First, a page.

Report Task Force on Programme Management in the era of ERA (August 2005)

"Framing Collaboration Models between National Research and Technological Development Programmes."


ERA-NETs, networking activities between national or regional programmes, have to tackle the question of how to arrange collaboration between programmes in practice. Because many of the first waves of ERA NETs involved members of TAFTIE, the Association decided to launch a Task Force at the beginning of this year to generate conceptual models for transnational collaboration between national RTDI Programmes.  


Some Main Findings
Models: There is no single menu to guide the collaboration between national programmes. All depends on values and practices adopted by participants. The Task Force, however, comes with several suggestions for financial and for management models.


Real Need: Transnational collaboration between national programmes only works well, if there is a perception of a real strong need for collaboration. If there is a will a practical way to collaborate can be found, but it involves a process of growing by doing in the sense that time and mutual confidence are both necessary. Time is necessary to really shape the process into viability.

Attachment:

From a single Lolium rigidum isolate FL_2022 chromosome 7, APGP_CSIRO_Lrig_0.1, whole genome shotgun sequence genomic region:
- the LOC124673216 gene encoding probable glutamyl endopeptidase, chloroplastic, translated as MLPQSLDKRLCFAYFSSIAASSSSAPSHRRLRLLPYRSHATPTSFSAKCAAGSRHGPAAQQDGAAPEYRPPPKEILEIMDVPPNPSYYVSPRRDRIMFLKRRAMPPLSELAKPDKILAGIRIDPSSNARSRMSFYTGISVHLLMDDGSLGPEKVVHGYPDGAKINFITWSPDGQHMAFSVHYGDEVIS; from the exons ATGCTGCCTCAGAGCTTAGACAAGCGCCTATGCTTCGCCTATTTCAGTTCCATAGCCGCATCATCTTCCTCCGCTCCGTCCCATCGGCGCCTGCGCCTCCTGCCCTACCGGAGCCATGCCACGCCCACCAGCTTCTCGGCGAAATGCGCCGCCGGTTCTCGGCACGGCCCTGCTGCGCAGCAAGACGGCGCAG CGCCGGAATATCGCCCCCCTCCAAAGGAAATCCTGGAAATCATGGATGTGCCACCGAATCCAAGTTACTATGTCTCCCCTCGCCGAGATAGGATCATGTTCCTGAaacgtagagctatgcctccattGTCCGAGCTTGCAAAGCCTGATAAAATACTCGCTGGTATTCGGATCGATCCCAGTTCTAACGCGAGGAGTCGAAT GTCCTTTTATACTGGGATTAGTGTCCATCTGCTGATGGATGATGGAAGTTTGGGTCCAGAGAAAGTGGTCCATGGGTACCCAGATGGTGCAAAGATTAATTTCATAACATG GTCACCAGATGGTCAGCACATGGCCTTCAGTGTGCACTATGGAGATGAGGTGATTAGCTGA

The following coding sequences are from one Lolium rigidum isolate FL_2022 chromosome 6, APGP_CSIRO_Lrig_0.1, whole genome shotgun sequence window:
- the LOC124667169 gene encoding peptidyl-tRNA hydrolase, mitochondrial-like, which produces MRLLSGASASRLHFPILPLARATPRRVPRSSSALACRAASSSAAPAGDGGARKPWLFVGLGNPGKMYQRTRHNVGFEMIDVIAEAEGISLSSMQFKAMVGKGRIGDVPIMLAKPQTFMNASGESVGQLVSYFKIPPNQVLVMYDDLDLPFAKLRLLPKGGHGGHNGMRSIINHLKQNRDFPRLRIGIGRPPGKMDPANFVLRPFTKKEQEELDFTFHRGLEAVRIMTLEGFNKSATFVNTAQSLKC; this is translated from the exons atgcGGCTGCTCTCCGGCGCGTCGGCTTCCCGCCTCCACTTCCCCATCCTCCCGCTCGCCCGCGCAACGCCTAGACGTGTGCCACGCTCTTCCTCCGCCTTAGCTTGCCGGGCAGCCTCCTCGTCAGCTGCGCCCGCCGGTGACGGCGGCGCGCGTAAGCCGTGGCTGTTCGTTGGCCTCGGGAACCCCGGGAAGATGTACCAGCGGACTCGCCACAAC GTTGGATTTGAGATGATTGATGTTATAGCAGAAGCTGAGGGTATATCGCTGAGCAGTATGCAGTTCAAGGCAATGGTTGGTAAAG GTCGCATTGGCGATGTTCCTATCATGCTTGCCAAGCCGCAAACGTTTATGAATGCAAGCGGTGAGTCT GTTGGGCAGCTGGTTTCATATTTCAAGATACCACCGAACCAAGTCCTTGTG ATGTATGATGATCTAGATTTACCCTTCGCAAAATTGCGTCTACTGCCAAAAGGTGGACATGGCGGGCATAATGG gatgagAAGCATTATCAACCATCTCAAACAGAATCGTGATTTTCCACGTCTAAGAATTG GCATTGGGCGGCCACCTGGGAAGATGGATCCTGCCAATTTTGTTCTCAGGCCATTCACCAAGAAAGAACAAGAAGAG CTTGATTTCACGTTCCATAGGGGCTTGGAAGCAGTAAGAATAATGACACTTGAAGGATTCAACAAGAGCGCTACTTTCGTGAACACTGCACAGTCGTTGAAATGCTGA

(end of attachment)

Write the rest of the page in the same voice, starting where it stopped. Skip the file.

Transnational collaboration always causes “disturbance”; reasons for them should best be braced in advance.


Collaboration in science is easier than in technology:  Collaboration seems to be arranged for far easier when there are many different parts of programmes from which to choose mutual activities.  Different parts of programmes with different characteristics can be combined in different ways. The most practical way to build collaborative actions is through bi- or tri- lateral consortia using programmes of similar operative character.


Decentralised Financing: There are many different procedures for financing collaborative actions. Decentralised financing models are best suited for time limited collaboration between national programmes. Overall activities may be best managed collegially in many cases though variations for best practices vary greatly.


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